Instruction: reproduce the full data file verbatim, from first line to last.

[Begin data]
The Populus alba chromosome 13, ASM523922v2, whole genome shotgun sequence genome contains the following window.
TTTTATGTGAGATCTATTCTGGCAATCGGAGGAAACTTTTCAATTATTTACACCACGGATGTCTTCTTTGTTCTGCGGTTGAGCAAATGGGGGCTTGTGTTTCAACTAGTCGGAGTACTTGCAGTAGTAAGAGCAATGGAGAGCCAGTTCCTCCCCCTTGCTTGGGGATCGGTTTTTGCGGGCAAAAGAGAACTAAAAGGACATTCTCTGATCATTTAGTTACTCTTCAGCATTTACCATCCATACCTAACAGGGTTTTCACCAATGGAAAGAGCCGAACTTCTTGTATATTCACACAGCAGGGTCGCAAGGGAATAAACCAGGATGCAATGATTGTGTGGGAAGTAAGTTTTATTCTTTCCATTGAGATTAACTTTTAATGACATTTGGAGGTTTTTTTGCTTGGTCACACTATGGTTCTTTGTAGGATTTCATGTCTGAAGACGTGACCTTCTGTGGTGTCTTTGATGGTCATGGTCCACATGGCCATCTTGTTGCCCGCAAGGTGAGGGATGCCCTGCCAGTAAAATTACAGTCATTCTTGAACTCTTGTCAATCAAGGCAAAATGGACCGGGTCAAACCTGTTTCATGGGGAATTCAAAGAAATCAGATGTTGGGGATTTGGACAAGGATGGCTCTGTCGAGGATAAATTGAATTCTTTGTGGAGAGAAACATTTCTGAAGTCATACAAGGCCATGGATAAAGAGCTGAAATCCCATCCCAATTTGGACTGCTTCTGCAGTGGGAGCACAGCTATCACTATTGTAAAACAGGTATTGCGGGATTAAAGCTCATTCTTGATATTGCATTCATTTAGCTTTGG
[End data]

The Populus alba chromosome 13, ASM523922v2, whole genome shotgun sequence genome contains the following window.
TTTTATGTGAGATCTATTCTGGCAATCGGAGGAAACTTTTCAATTATTTACACCACGGATGTCTTCTTTGTTCTGCGGTTGAGCAAATGGGGGCTTGTGTTTCAACTAGTCGGAGTACTTGCAGTAGTAAGAGCAATGGAGAGCCAGTTCCTCCCCCTTGCTTGGGGATCGGTTTTTGCGGGCAAAAGAGAACTAAAAGGACATTCTCTGATCATTTAGTTACTCTTCAGCATTTACCATCCATACCTAACAGGGTTTTCACCAATGGAAAGAGCCGAACTTCTTGTATATTCACACAGCAGGGTCGCAAGGGAATAAACCAGGATGCAATGATTGTGTGGGAAGTAAGTTTTATTCTTTCCATTGAGATTAACTTTTAATGACATTTGGAGGTTTTTTTGCTTGGTCACACTATGGTTCTTTGTAGGATTTCATGTCTGAAGACGTGACCTTCTGTGGTGTCTTTGATGGTCATGGTCCACATGGCCATCTTGTTGCCCGCAAGGTGAGGGATGCCCTGCCAGTAAAATTACAGTCATTCTTGAACTCTTGTCAATCAAGGCAAAATGGACCGGGTCAAACCTGTTTCATGGGGAATTCAAAGAAATCAGATGTTGGGGATTTGGACAAGGATGGCTCTGTCGAGGATAAATTGAATTCTTTGTGGAGAGAAACATTTCTGAAGTCATACAAGGCCATGGATAAAGAGCTGAAATCCCATCCCAATTTGGACTGCTTCTGCAGTGGGAGCACAGCTATCACTATTGTAAAACAGGTATTGCGGGATTAAAGCTCATTCTTGATATTGCATTCATTTAGCTTTGG